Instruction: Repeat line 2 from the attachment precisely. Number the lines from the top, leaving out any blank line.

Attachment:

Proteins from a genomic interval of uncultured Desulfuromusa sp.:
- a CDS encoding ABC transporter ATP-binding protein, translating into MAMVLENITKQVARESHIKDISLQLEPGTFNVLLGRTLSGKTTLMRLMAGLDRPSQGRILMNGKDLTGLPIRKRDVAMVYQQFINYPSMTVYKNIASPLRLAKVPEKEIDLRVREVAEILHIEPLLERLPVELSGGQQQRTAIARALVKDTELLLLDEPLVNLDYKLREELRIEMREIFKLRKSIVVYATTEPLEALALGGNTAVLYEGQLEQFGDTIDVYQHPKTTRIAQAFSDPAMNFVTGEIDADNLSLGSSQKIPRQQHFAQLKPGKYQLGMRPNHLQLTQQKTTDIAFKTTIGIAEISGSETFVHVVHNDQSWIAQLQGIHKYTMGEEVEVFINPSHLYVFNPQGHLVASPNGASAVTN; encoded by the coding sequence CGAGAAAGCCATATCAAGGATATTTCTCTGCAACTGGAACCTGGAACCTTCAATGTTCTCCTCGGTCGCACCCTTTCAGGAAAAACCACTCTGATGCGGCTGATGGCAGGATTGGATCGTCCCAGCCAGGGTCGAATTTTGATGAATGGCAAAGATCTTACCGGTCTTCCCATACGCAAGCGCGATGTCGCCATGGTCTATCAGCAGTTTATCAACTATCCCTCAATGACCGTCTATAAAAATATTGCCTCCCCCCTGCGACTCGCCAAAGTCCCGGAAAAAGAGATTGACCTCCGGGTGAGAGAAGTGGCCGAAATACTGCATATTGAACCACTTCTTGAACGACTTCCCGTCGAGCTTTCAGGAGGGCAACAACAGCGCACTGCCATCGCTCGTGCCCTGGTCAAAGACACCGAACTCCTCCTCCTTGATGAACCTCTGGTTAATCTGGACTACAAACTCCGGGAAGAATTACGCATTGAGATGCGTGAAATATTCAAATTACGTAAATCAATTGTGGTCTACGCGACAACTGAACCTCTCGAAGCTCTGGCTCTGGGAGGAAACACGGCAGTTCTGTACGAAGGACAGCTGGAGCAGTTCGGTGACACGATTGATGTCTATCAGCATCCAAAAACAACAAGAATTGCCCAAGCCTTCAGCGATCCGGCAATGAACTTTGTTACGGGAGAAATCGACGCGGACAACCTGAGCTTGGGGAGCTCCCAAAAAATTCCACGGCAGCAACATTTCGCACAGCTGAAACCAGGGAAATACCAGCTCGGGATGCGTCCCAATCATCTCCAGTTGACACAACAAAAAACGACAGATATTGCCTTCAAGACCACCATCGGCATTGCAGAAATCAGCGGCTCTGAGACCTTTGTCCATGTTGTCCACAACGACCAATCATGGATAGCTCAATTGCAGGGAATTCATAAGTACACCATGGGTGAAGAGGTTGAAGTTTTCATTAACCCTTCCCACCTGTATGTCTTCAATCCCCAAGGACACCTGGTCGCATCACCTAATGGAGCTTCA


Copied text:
- a CDS encoding ABC transporter ATP-binding protein, translating into MAMVLENITKQVARESHIKDISLQLEPGTFNVLLGRTLSGKTTLMRLMAGLDRPSQGRILMNGKDLTGLPIRKRDVAMVYQQFINYPSMTVYKNIASPLRLAKVPEKEIDLRVREVAEILHIEPLLERLPVELSGGQQQRTAIARALVKDTELLLLDEPLVNLDYKLREELRIEMREIFKLRKSIVVYATTEPLEALALGGNTAVLYEGQLEQFGDTIDVYQHPKTTRIAQAFSDPAMNFVTGEIDADNLSLGSSQKIPRQQHFAQLKPGKYQLGMRPNHLQLTQQKTTDIAFKTTIGIAEISGSETFVHVVHNDQSWIAQLQGIHKYTMGEEVEVFINPSHLYVFNPQGHLVASPNGASAVTN; encoded by the coding sequence CGAGAAAGCCATATCAAGGATATTTCTCTGCAACTGGAACCTGGAACCTTCAATGTTCTCCTCGGTCGCACCCTTTCAGGAAAAACCACTCTGATGCGGCTGATGGCAGGATTGGATCGTCCCAGCCAGGGTCGAATTTTGATGAATGGCAAAGATCTTACCGGTCTTCCCATACGCAAGCGCGATGTCGCCATGGTCTATCAGCAGTTTATCAACTATCCCTCAATGACCGTCTATAAAAATATTGCCTCCCCCCTGCGACTCGCCAAAGTCCCGGAAAAAGAGATTGACCTCCGGGTGAGAGAAGTGGCCGAAATACTGCATATTGAACCACTTCTTGAACGACTTCCCGTCGAGCTTTCAGGAGGGCAACAACAGCGCACTGCCATCGCTCGTGCCCTGGTCAAAGACACCGAACTCCTCCTCCTTGATGAACCTCTGGTTAATCTGGACTACAAACTCCGGGAAGAATTACGCATTGAGATGCGTGAAATATTCAAATTACGTAAATCAATTGTGGTCTACGCGACAACTGAACCTCTCGAAGCTCTGGCTCTGGGAGGAAACACGGCAGTTCTGTACGAAGGACAGCTGGAGCAGTTCGGTGACACGATTGATGTCTATCAGCATCCAAAAACAACAAGAATTGCCCAAGCCTTCAGCGATCCGGCAATGAACTTTGTTACGGGAGAAATCGACGCGGACAACCTGAGCTTGGGGAGCTCCCAAAAAATTCCACGGCAGCAACATTTCGCACAGCTGAAACCAGGGAAATACCAGCTCGGGATGCGTCCCAATCATCTCCAGTTGACACAACAAAAAACGACAGATATTGCCTTCAAGACCACCATCGGCATTGCAGAAATCAGCGGCTCTGAGACCTTTGTCCATGTTGTCCACAACGACCAATCATGGATAGCTCAATTGCAGGGAATTCATAAGTACACCATGGGTGAAGAGGTTGAAGTTTTCATTAACCCTTCCCACCTGTATGTCTTCAATCCCCAAGGACACCTGGTCGCATCACCTAATGGAGCTTCA